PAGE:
(The article delves into more detail and is worth a read.)

On one hand, the Capitals head into the summer with a lot of cap space – somewhere around $20 million – yet they also have some key players needing new deals. Even beyond UFAs, Braden Holtby is likely to get a beefy raise, even with his restricted status. That pile of cash starts evaporate when you consider the questions MacLellan must eventually answer.

That’s the thing, though: Ward and his agent have made it perfectly clear that the ball is Washington’s court/puck is in their rink.

Related: Ward says he would love to stay in Washington.

Blackhawks’ Teravainen: ‘I’m living my dream’

Chicago Blackhawks v Anaheim Ducks - Game Five
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As foreboding as the future may seem salary cap-wise, some Chicago Blackhawks fans may find themselves daydreaming when they ponder what’s ahead for Teuvo Teravainen. If you blink, there are times when silky-smooth No. 86 looks a lot like No. 88.

Even if others imagine even better days for the 20-year-old, Teravainen isn’t struggling to live in the moment. If anything, it sounds like he’s having a blast, as CSNChicago.com notes.

“It’s been a fun time, for sure,” Teravainen said. “Right now, I’m living my dream.”

Teravainen came into the 2014-15 season with considerable hype, and not just because he was the 18th pick of the 2012 NHL Draft. The Finn poses the kind of skills that even catch the attention of the likes of Patrick Kane.

The results weren’t immediate, however. Through 34 regular season games, he only had four goals and nine points.

After starting the playoffs strong with three points in his first four contests, Teravainen went four games without a single point. That last pointless contest might have been the difference-maker confidence-wise, however, as he looked dangerous in receiving a playoff career-high 22:17 time on ice in Chicago’s marathon win in Game 2.

Since then, it seems like head coach Joel Quenneville’s given him more trust …a dn ice time. The results have been there, too, as Teravainen has three points in the past two games.

“Patience, good play recognition, it’s nice to see him score a big goal for us as well,” Quenneville said. “He’s got a nice shot through the middle of the ice. That line got going and gave us a good push to start the second.”

Much of the Blackhawks’ success has come from the usual suspects shouldering the burden, but you need help from the supporting cast, so Teravainen’s surge may just come at the right time.

They might need him to keep that dream going with a big performance in Game 6 tonight, too.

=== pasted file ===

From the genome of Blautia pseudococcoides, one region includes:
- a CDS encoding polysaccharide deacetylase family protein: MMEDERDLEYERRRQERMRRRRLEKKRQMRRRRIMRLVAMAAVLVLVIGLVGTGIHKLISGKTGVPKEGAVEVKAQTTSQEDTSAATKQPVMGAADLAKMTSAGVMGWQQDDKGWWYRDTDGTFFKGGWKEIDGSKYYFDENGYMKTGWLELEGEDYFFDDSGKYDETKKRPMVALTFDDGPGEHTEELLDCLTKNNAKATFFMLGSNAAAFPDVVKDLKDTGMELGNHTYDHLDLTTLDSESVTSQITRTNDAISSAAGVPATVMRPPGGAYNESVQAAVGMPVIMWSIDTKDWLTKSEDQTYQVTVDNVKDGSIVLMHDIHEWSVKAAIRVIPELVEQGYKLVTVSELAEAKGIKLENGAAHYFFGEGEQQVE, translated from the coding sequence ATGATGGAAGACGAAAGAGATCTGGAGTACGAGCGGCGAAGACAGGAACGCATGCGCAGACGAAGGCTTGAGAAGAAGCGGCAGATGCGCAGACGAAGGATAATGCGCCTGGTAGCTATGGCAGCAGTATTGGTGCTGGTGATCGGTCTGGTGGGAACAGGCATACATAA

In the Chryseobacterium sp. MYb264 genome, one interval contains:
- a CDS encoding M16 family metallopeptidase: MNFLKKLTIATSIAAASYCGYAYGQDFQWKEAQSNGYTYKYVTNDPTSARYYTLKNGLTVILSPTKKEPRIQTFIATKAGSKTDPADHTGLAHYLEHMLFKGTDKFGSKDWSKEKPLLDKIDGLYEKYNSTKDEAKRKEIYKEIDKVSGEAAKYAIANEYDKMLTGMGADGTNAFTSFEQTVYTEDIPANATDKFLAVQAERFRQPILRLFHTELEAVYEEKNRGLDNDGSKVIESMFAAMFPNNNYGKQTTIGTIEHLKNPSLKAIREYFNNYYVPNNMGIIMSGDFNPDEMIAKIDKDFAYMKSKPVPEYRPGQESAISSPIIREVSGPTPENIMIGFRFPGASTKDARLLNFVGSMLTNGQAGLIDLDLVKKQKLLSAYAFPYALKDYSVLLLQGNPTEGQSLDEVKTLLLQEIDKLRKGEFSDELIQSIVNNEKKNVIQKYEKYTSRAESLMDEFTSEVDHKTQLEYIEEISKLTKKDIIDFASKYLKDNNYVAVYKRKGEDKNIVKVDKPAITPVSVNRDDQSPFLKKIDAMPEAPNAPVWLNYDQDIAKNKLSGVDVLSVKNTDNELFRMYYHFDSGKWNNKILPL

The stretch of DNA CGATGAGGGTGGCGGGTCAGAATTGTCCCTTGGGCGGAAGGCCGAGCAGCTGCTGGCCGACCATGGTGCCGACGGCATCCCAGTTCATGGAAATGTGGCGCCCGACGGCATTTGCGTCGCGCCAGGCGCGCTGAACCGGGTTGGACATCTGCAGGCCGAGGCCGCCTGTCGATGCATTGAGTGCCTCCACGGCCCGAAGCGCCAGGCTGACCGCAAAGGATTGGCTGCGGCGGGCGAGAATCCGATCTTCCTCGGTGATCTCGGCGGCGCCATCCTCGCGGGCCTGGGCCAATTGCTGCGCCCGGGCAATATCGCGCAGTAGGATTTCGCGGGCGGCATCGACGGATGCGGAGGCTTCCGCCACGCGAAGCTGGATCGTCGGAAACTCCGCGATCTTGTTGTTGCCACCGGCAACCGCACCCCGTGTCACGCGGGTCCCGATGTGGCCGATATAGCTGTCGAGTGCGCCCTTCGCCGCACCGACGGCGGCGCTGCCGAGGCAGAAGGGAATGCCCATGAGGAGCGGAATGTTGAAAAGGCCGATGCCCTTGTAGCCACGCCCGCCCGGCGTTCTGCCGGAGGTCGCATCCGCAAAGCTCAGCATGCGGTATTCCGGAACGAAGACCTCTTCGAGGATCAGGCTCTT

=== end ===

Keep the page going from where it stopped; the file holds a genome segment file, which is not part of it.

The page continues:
So much for Rick Nash’s slump

150527-Rick-Nash
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Hey, remember when everyone was burying New York Rangers winger Rick Nash?

OK, to be fair, his postseason struggles were starting to border on their weird. It’s not as if these were isolated incidents, as he’s now at 59 career playoff games (with No. 60 coming in Game 7 on Friday).

Whatever the case may be, the 30-year-old is firing on all cylinders all of a sudden. While Nash and the Rangers failed to score on Ben Bishop in Game 5, the power forward has otherwise been making up for lost time. Including last night’s four-point performance, seven of his 14 playoff points came in Games 4 and 6.

He really seems to be asserting himself overall, too, as he has five shots on goal in three straight games.

There’s a solid chance that Nash is just trying to supply standard answers when asked about his recent successes, yet it’s also plausible that he’s getting a dig or two in on his critics by chalking up much of his recent breaks to sticking with the gameplan (and playing stout defense).

That brings us to the chicken-and-the-egg argument regarding how much of his success comes from the red-hot work of linemates Derick Brassard and J.T. Miller.

All three forwards made some beautiful music together in Game 6, so it’s likely a collaborative effort. Brassard pegs Miller as the “energizer bunny” of the trio, which made for a fairly amusing interplay between the young forward and Pierre McGuire:

Much like Nash, Miller’s teammates have noticed his efforts even if it took some time for the results to really come, as Brassard noted to the New York Daily News.

“His attitude for the past two weeks, he’s been working really hard,” Brassard said. “I can remember the day when I was saying (J.T.) is really close to making a difference here and being on the board. And Rick was a beast.”

There’s also, uh, this.

A week ago, many believed that Nash’s confidence was shattered; now his line is being described as New York’s answer to “The Triplets.” (Hey, it’s not like there’s anything identical about Tampa Bay’s trio, right?)

Nash would be the first to note how quickly things can turn … but at the moment, he is silencing his critics.